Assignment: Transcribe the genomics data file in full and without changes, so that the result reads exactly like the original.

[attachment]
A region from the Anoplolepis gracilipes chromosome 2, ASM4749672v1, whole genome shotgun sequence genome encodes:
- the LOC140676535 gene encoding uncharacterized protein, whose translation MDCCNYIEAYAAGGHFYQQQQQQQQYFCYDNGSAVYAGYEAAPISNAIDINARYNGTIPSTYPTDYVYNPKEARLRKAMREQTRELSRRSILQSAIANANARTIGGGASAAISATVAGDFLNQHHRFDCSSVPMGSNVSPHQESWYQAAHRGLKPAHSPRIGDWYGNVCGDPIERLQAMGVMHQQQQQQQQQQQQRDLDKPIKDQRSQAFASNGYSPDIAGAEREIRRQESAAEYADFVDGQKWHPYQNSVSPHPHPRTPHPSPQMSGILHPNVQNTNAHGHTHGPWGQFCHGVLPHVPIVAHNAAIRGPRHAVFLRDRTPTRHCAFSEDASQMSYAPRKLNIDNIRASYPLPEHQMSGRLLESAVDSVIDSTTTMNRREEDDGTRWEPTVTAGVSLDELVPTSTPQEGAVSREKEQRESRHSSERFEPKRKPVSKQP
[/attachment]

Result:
A region from the Anoplolepis gracilipes chromosome 2, ASM4749672v1, whole genome shotgun sequence genome encodes:
- the LOC140676535 gene encoding uncharacterized protein, whose translation MDCCNYIEAYAAGGHFYQQQQQQQQYFCYDNGSAVYAGYEAAPISNAIDINARYNGTIPSTYPTDYVYNPKEARLRKAMREQTRELSRRSILQSAIANANARTIGGGASAAISATVAGDFLNQHHRFDCSSVPMGSNVSPHQESWYQAAHRGLKPAHSPRIGDWYGNVCGDPIERLQAMGVMHQQQQQQQQQQQQRDLDKPIKDQRSQAFASNGYSPDIAGAEREIRRQESAAEYADFVDGQKWHPYQNSVSPHPHPRTPHPSPQMSGILHPNVQNTNAHGHTHGPWGQFCHGVLPHVPIVAHNAAIRGPRHAVFLRDRTPTRHCAFSEDASQMSYAPRKLNIDNIRASYPLPEHQMSGRLLESAVDSVIDSTTTMNRREEDDGTRWEPTVTAGVSLDELVPTSTPQEGAVSREKEQRESRHSSERFEPKRKPVSKQP